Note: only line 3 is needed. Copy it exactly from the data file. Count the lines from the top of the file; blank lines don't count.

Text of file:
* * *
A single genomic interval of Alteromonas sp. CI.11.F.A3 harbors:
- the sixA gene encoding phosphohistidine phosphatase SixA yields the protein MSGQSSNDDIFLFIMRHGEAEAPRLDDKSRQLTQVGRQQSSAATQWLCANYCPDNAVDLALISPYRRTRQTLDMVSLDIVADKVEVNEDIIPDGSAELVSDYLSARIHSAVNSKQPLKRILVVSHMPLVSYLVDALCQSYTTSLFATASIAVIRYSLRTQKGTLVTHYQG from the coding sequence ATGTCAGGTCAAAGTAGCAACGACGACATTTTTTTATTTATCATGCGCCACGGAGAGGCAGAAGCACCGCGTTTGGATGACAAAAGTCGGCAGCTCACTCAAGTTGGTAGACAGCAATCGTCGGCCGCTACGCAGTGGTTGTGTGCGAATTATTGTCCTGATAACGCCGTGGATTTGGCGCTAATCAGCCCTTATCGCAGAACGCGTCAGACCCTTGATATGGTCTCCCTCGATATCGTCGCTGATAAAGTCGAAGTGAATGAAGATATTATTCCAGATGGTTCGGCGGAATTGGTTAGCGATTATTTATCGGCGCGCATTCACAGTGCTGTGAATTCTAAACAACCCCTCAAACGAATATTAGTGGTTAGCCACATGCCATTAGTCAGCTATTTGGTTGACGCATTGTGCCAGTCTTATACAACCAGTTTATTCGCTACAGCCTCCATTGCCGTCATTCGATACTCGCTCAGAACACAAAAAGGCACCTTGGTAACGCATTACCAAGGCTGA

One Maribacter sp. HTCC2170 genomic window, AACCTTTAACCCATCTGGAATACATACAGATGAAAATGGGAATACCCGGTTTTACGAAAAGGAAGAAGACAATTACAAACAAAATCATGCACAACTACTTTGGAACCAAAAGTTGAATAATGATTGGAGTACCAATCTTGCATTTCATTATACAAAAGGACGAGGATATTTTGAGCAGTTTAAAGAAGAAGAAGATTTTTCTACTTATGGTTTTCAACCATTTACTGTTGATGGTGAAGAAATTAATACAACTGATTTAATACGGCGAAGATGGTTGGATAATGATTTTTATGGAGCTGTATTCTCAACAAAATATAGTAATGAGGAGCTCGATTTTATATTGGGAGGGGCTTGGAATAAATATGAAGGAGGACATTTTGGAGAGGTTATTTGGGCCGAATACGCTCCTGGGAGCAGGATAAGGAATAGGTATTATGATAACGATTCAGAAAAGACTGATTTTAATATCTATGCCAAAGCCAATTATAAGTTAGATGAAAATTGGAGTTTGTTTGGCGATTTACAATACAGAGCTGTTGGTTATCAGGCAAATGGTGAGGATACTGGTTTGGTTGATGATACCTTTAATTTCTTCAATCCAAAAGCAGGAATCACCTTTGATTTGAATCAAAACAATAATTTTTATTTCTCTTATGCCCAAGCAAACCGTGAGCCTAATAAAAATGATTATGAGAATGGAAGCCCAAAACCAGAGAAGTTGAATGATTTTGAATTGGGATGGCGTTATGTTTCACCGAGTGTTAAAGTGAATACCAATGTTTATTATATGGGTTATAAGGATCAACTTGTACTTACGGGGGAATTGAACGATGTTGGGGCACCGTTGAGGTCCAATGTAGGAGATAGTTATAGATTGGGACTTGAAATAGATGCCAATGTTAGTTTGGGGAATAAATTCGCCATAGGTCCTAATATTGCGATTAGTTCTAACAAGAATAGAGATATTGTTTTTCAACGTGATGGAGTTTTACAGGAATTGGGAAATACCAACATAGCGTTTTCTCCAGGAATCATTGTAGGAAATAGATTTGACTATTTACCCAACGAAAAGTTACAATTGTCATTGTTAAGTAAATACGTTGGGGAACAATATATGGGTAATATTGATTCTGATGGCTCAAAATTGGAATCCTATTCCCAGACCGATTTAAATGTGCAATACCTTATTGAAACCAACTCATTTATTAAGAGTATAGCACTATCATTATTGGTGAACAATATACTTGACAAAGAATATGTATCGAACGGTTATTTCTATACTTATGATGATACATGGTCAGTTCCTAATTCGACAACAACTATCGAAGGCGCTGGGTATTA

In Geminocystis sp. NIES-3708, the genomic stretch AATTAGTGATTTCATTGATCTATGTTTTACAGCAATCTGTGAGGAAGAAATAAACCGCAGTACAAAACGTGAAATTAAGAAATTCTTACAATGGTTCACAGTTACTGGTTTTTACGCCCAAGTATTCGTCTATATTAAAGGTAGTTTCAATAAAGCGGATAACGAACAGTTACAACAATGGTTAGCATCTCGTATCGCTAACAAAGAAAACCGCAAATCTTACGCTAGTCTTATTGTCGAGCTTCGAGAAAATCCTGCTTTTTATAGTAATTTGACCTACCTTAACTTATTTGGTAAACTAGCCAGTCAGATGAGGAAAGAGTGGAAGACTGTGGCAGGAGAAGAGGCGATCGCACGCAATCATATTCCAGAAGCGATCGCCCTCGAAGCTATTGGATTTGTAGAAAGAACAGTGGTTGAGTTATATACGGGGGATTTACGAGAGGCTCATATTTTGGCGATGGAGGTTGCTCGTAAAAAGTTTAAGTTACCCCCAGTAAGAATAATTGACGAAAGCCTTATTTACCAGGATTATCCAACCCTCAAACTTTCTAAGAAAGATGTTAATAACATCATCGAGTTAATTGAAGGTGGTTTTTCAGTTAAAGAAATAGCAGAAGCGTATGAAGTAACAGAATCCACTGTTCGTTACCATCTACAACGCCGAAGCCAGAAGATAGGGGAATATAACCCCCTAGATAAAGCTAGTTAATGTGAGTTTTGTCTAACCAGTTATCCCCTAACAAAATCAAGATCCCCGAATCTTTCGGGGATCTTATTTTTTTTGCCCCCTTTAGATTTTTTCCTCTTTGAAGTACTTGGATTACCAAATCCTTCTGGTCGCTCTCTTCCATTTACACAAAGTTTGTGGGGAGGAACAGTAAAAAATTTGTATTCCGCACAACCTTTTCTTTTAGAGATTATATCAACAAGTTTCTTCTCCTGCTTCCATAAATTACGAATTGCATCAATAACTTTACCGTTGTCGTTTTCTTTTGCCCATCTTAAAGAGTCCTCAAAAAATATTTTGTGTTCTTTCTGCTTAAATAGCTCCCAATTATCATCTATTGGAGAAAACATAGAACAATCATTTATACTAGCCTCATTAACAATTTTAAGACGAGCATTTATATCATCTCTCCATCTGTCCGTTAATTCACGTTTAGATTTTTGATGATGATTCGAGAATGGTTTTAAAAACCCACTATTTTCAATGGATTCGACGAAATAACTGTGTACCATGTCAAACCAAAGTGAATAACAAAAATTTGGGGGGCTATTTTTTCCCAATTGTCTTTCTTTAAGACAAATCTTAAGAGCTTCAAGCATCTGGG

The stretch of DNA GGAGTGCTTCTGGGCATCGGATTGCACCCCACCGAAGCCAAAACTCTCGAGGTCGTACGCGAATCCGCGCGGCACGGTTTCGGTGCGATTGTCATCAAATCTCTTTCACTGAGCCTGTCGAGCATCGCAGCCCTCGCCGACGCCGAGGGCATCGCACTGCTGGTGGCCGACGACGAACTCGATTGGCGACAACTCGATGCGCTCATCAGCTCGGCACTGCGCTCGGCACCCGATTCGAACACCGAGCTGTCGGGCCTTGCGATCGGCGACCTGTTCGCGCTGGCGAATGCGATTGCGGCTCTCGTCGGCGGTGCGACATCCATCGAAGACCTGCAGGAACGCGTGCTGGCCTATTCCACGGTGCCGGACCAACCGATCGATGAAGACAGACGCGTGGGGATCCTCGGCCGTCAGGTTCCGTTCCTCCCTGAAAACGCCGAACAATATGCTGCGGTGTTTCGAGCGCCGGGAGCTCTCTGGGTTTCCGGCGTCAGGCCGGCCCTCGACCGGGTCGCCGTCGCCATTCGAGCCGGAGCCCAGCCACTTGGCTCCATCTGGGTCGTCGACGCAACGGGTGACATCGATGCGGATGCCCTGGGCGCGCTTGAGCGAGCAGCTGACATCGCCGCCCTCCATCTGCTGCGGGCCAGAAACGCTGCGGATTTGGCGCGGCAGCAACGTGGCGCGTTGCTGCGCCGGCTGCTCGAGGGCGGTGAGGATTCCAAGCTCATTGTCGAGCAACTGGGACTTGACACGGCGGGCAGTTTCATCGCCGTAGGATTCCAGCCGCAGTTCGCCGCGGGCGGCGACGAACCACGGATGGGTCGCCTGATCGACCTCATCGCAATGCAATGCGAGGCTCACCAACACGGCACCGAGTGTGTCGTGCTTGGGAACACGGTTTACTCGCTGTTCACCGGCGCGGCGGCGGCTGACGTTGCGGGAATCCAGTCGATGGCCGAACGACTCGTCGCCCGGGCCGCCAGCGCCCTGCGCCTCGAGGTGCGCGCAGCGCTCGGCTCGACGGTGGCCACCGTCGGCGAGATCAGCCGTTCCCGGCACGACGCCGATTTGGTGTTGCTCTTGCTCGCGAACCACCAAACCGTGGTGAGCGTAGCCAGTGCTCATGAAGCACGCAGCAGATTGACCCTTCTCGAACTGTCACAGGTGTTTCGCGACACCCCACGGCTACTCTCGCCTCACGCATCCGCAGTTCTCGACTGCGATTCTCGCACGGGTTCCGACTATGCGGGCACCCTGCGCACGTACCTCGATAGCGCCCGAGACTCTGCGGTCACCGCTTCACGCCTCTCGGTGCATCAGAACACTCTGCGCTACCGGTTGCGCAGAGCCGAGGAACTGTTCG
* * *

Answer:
One Maribacter sp. HTCC2170 genomic window, AACCTTTAACCCATCTGGAATACATACAGATGAAAATGGGAATACCCGGTTTTACGAAAAGGAAGAAGACAATTACAAACAAAATCATGCACAACTACTTTGGAACCAAAAGTTGAATAATGATTGGAGTACCAATCTTGCATTTCATTATACAAAAGGACGAGGATATTTTGAGCAGTTTAAAGAAGAAGAAGATTTTTCTACTTATGGTTTTCAACCATTTACTGTTGATGGTGAAGAAATTAATACAACTGATTTAATACGGCGAAGATGGTTGGATAATGATTTTTATGGAGCTGTATTCTCAACAAAATATAGTAATGAGGAGCTCGATTTTATATTGGGAGGGGCTTGGAATAAATATGAAGGAGGACATTTTGGAGAGGTTATTTGGGCCGAATACGCTCCTGGGAGCAGGATAAGGAATAGGTATTATGATAACGATTCAGAAAAGACTGATTTTAATATCTATGCCAAAGCCAATTATAAGTTAGATGAAAATTGGAGTTTGTTTGGCGATTTACAATACAGAGCTGTTGGTTATCAGGCAAATGGTGAGGATACTGGTTTGGTTGATGATACCTTTAATTTCTTCAATCCAAAAGCAGGAATCACCTTTGATTTGAATCAAAACAATAATTTTTATTTCTCTTATGCCCAAGCAAACCGTGAGCCTAATAAAAATGATTATGAGAATGGAAGCCCAAAACCAGAGAAGTTGAATGATTTTGAATTGGGATGGCGTTATGTTTCACCGAGTGTTAAAGTGAATACCAATGTTTATTATATGGGTTATAAGGATCAACTTGTACTTACGGGGGAATTGAACGATGTTGGGGCACCGTTGAGGTCCAATGTAGGAGATAGTTATAGATTGGGACTTGAAATAGATGCCAATGTTAGTTTGGGGAATAAATTCGCCATAGGTCCTAATATTGCGATTAGTTCTAACAAGAATAGAGATATTGTTTTTCAACGTGATGGAGTTTTACAGGAATTGGGAAATACCAACATAGCGTTTTCTCCAGGAATCATTGTAGGAAATAGATTTGACTATTTACCCAACGAAAAGTTACAATTGTCATTGTTAAGTAAATACGTTGGGGAACAATATATGGGTAATATTGATTCTGATGGCTCAAAATTGGAATCCTATTCCCAGACCGATTTAAATGTGCAATACCTTATTGAAACCAACTCATTTATTAAGAGTATAGCACTATCATTATTGGTGAACAATATACTTGACAAAGAATATGTATCGAACGGTTATTTCTATACTTATGATGATACATGGTCAGTTCCTAATTCGACAACAACTATCGAAGGCGCTGGGTATTA